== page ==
Alastair Reynolds is best known for his sprawling and complex space opera novels, yet I've always been impressed by his short fiction. So when the folks at Tachyon Publications offered me an early read of his upcoming novella, Slow Bullets, I was happy to oblige! Somehow, even with a much lower wordcount, the author is always able to come up with something that packs a powerful punch. And I'm pleased to report that the same can be said of his latest work.
Here's the blurb:
From the author of the Revelation Space series comes an interstellar adventure of war, identity, betrayal, and the preservation of civilization itself. A vast conflict, one that has encompassed hundreds of worlds and solar systems, appears to be finally at an end. A conscripted soldier is beginning to consider her life after the war and the family she has left behind. But for Scur—and for humanity—peace is not to be. On the brink of the ceasefire, Scur is captured by a renegade war criminal, and left for dead in the ruins of a bunker. She revives aboard a prisoner transport vessel. Something has gone terribly wrong with the ship. Passengers—combatants from both sides of the war—are waking up from hibernation far too soon. Their memories, embedded in bullets, are the only links to a world which is no longer recognizable. And Scur will be reacquainted with her old enemy, but with much higher stakes than just her own life.
As stated above, Reynolds is known for his long and imaginative science fiction novels exploring various themes through multiple characters over convoluted story arcs. The novella format precludes something on such a grand scale, but that doesn't mean that Slow Bullets cannot be vast in scope and vision. True, the setting is more or less limited to what is essentially a closed society trapped aboard a damaged ship. But trust Reynolds to have a few tricks and unexpected surprises up his sleeve. Something went terribly wrong and everyone on board came out of hibernation far into the future, and they may not have that much time to try to find a way to repair the disabled vessel before it's too late.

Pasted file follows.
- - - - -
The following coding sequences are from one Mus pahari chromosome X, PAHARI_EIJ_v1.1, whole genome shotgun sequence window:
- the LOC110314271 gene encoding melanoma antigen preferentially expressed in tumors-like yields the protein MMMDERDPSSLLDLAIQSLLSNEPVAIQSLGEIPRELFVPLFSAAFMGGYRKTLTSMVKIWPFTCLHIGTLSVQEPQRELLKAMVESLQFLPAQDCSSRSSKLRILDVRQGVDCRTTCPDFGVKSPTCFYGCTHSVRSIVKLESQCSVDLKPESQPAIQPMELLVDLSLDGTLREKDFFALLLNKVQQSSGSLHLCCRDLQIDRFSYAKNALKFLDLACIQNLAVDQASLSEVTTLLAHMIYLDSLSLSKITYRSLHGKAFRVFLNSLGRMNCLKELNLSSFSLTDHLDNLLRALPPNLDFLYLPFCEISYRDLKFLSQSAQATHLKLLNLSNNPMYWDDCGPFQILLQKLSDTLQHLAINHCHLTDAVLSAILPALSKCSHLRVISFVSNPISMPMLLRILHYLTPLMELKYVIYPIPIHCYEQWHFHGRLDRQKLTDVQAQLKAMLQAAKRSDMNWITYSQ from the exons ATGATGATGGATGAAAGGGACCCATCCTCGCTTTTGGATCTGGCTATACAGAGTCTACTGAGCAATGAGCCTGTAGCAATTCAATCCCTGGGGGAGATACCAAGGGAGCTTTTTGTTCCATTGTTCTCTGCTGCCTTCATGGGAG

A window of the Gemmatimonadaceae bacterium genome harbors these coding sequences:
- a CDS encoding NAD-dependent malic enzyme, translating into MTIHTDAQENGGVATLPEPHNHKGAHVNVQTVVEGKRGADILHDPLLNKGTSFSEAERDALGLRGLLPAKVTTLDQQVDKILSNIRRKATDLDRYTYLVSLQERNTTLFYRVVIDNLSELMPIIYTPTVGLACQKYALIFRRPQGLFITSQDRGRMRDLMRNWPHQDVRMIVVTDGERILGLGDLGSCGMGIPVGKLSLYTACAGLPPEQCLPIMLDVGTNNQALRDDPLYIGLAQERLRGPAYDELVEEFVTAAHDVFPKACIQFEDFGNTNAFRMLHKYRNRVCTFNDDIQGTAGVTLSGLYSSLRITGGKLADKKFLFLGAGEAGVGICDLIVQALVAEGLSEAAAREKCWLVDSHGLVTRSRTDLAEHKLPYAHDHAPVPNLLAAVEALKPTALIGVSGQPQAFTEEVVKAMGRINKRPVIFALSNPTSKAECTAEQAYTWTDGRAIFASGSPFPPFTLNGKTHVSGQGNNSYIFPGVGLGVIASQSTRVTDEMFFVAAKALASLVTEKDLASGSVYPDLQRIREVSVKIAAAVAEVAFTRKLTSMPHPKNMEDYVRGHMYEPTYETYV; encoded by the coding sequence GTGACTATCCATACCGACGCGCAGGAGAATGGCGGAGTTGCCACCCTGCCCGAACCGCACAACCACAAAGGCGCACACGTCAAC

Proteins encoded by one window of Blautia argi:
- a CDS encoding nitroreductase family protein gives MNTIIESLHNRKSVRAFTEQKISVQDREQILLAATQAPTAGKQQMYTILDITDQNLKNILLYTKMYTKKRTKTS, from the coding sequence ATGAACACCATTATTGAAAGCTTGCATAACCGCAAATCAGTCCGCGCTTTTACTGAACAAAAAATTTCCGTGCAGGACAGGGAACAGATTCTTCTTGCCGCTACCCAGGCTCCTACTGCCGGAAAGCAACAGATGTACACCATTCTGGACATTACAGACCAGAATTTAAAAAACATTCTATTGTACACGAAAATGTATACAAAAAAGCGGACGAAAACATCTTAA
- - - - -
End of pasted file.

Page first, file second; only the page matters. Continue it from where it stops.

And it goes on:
The somewhat dark and melancholy tone sets the mood perfectly, and one gets the feeling that this won't be one of those "all's well that ends well" kind of tales. The story is told from Scur's first-person narrative. She proves to be an engaging main protagonist, if a sometimes unreliable narrator. She tells her story is a very dispassionate fashion, and yet you realize that she isn't always telling us everything. It's unclear whether or not Scur really suffers from widespread memory loss, and she appears to want to keep her dark past hidden from the reader.
Slow Bullets explores a number of themes such as religion, identity, and memory. Deep down, the novella is a reflection on how our personal memories shape our own identity and make us who we truly are. There is continuous suspense, as it dawns on everyone aboard the ship that their days might be numbered. Soon, they must make the decision to abandon their own pasts, their memories, and by doing so their own identities, in order to build any sort of future for mankind.
What starts off as a tale of revenge and survival evolves into something more poignant, more satisfying. Slow Bullets demonstrates yet again that great things do indeed come in small packages. This novella should please Reynolds' long-time fans and offers a good jumping point for newbies wanting to give this author a shot.